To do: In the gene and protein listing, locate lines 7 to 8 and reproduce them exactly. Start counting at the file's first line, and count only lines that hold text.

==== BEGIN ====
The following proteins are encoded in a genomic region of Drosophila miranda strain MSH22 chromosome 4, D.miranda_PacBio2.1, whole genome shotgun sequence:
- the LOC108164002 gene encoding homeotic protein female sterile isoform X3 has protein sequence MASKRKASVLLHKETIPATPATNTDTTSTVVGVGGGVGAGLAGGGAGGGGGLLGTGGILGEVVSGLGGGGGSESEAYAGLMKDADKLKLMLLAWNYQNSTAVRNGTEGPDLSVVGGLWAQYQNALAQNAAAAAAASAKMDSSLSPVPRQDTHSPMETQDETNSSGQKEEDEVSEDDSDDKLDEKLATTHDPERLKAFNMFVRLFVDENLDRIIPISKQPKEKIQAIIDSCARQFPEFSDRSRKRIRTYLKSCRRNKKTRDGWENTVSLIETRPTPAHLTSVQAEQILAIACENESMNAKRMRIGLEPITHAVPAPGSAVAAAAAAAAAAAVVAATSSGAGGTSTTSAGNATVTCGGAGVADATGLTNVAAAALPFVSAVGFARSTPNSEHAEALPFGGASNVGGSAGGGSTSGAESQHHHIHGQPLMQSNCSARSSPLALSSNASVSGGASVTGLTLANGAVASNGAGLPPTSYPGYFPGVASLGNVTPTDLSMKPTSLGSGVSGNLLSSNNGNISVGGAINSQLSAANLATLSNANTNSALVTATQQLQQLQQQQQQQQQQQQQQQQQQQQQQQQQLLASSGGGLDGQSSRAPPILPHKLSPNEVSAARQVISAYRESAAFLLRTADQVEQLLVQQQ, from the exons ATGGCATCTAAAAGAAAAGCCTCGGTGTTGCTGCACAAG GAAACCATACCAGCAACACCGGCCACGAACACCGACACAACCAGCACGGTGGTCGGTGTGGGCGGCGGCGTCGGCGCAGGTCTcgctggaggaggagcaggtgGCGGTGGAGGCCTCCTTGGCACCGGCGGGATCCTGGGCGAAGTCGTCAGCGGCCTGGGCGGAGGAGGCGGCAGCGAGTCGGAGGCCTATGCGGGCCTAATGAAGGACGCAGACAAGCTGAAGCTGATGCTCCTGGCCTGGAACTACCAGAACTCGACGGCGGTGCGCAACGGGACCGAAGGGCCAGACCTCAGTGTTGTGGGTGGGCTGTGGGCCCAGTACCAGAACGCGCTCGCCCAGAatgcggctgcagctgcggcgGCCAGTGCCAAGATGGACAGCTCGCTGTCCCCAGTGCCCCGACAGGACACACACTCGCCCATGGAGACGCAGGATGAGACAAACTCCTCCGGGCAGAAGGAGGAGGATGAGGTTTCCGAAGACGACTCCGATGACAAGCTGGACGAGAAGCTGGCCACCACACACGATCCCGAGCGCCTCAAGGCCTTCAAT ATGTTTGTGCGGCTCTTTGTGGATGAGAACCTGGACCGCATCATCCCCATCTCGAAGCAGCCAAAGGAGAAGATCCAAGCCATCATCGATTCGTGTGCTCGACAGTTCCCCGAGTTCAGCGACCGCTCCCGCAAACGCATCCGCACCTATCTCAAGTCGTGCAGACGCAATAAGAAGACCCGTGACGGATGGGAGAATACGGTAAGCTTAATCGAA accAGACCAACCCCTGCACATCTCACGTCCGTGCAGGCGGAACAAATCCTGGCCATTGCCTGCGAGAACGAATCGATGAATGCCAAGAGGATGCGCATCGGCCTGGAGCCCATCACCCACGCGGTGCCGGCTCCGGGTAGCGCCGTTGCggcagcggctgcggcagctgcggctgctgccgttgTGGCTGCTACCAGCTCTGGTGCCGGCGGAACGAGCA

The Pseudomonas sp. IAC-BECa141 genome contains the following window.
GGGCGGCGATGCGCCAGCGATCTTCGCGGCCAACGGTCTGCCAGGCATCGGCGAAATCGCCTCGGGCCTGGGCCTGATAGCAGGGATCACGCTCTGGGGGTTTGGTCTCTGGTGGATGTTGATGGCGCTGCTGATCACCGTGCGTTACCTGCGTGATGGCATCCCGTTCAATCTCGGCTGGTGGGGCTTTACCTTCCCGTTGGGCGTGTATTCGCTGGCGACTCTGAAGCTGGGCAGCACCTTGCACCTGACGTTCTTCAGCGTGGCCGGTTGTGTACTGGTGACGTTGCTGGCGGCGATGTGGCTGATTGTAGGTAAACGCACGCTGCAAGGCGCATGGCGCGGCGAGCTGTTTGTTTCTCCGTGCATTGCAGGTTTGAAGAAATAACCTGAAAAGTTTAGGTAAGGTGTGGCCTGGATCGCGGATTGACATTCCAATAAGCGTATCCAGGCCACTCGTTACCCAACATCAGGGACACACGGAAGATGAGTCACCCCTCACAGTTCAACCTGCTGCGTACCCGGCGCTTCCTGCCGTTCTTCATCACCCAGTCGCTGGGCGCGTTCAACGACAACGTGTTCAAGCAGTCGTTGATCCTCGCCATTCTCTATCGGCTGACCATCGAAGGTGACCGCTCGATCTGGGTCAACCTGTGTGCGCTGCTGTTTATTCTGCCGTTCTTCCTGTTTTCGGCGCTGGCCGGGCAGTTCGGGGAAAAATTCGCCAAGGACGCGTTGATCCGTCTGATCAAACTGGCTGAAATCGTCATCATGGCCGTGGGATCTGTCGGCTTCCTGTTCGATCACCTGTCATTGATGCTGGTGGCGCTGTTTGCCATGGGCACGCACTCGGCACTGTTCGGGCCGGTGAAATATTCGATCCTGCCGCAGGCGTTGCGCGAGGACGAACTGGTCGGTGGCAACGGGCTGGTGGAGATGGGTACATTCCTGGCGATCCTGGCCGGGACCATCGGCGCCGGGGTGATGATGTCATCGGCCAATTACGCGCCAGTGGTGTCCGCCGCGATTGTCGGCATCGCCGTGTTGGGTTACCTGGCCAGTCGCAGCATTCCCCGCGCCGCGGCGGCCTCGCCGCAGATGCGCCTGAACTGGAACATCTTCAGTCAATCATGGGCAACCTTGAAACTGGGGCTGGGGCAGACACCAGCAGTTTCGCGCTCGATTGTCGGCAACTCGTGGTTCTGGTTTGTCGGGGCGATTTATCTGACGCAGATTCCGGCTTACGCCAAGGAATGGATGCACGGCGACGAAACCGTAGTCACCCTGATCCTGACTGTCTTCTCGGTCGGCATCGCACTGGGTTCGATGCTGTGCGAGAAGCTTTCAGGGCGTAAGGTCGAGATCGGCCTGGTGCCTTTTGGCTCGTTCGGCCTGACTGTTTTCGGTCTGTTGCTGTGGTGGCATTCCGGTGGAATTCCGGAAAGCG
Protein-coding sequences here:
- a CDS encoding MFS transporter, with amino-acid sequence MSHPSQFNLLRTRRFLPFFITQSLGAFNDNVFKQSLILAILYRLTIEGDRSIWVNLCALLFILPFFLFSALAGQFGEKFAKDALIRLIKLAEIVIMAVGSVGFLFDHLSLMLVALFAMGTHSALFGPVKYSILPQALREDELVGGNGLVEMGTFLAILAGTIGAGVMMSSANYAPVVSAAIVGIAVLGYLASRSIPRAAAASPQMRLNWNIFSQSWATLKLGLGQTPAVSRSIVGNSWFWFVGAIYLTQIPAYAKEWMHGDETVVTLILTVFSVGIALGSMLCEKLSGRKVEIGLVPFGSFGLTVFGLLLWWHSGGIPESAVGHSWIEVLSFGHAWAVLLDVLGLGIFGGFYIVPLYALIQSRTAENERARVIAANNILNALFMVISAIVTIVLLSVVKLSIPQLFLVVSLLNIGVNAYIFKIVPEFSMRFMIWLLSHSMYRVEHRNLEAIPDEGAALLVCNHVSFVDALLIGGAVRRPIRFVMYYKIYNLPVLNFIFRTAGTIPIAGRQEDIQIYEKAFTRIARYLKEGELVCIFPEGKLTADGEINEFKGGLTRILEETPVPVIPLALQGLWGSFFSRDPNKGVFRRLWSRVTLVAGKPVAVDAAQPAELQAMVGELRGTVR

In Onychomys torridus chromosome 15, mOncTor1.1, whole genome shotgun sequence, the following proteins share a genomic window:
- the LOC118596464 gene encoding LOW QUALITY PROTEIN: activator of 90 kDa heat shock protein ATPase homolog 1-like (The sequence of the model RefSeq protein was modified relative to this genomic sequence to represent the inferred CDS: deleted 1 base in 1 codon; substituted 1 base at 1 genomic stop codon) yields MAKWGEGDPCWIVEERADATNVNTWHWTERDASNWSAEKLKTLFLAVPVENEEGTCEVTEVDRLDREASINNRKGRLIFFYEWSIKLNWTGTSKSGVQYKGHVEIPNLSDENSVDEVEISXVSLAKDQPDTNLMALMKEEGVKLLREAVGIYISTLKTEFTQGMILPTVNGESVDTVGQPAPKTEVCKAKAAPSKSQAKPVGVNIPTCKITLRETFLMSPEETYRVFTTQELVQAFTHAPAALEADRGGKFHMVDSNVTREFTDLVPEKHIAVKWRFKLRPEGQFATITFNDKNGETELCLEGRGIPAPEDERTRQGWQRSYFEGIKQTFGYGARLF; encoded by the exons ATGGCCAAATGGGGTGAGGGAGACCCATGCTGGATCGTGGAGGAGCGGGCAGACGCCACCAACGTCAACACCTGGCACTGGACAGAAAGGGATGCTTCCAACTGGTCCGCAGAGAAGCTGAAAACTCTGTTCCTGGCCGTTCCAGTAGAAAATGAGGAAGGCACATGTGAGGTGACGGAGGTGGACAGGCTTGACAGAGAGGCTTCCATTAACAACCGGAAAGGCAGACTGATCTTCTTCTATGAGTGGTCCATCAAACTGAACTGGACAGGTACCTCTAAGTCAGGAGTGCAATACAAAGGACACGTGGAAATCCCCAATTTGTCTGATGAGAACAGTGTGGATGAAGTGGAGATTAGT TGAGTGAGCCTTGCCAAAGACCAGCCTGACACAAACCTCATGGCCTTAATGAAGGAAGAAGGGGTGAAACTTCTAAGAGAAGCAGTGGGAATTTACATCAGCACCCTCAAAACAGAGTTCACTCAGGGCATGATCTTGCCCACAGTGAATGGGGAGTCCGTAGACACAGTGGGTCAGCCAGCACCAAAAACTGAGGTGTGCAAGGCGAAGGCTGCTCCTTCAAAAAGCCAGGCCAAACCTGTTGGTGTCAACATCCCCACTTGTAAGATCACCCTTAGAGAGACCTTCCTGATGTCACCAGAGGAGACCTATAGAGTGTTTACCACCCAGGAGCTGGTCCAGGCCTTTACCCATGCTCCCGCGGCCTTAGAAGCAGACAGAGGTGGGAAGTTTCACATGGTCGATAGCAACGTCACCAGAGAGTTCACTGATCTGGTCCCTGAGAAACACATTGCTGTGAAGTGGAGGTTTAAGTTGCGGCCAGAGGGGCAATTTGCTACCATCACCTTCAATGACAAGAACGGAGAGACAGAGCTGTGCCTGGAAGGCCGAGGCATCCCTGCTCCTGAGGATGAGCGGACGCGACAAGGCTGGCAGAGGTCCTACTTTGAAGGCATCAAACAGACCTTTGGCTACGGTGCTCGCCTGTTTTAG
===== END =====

In Onychomys torridus chromosome 15, mOncTor1.1, whole genome shotgun sequence, the following proteins share a genomic window:
- the LOC118596464 gene encoding LOW QUALITY PROTEIN: activator of 90 kDa heat shock protein ATPase homolog 1-like (The sequence of the model RefSeq protein was modified relative to this genomic sequence to represent the inferred CDS: deleted 1 base in 1 codon; substituted 1 base at 1 genomic stop codon) yields MAKWGEGDPCWIVEERADATNVNTWHWTERDASNWSAEKLKTLFLAVPVENEEGTCEVTEVDRLDREASINNRKGRLIFFYEWSIKLNWTGTSKSGVQYKGHVEIPNLSDENSVDEVEISXVSLAKDQPDTNLMALMKEEGVKLLREAVGIYISTLKTEFTQGMILPTVNGESVDTVGQPAPKTEVCKAKAAPSKSQAKPVGVNIPTCKITLRETFLMSPEETYRVFTTQELVQAFTHAPAALEADRGGKFHMVDSNVTREFTDLVPEKHIAVKWRFKLRPEGQFATITFNDKNGETELCLEGRGIPAPEDERTRQGWQRSYFEGIKQTFGYGARLF; encoded by the exons ATGGCCAAATGGGGTGAGGGAGACCCATGCTGGATCGTGGAGGAGCGGGCAGACGCCACCAACGTCAACACCTGGCACTGGACAGAAAGGGATGCTTCCAACTGGTCCGCAGAGAAGCTGAAAACTCTGTTCCTGGCCGTTCCAGTAGAAAATGAGGAAGGCACATGTGAGGTGACGGAGGTGGACAGGCTTGACAGAGAGGCTTCCATTAACAACCGGAAAGGCAGACTGATCTTCTTCTATGAGTGGTCCATCAAACTGAACTGGACAGGTACCTCTAAGTCAGGAGTGCAATACAAAGGACACGTGGAAATCCCCAATTTGTCTGATGAGAACAGTGTGGATGAAGTGGAGATTAGT TGAGTGAGCCTTGCCAAAGACCAGCCTGACACAAACCTCATGGCCTTAATGAAGGAAGAAGGGGTGAAACTTCTAAGAGAAGCAGTGGGAATTTACATCAGCACCCTCAAAACAGAGTTCACTCAGGGCATGATCTTGCCCACAGTGAATGGGGAGTCCGTAGACACAGTGGGTCAGCCAGCACCAAAAACTGAGGTGTGCAAGGCGAAGGCTGCTCCTTCAAAAAGCCAGGCCAAACCTGTTGGTGTCAACATCCCCACTTGTAAGATCACCCTTAGAGAGACCTTCCTGATGTCACCAGAGGAGACCTATAGAGTGTTTACCACCCAGGAGCTGGTCCAGGCCTTTACCCATGCTCCCGCGGCCTTAGAAGCAGACAGAGGTGGGAAGTTTCACATGGTCGATAGCAACGTCACCAGAGAGTTCACTGATCTGGTCCCTGAGAAACACATTGCTGTGAAGTGGAGGTTTAAGTTGCGGCCAGAGGGGCAATTTGCTACCATCACCTTCAATGACAAGAACGGAGAGACAGAGCTGTGCCTGGAAGGCCGAGGCATCCCTGCTCCTGAGGATGAGCGGACGCGACAAGGCTGGCAGAGGTCCTACTTTGAAGGCATCAAACAGACCTTTGGCTACGGTGCTCGCCTGTTTTAG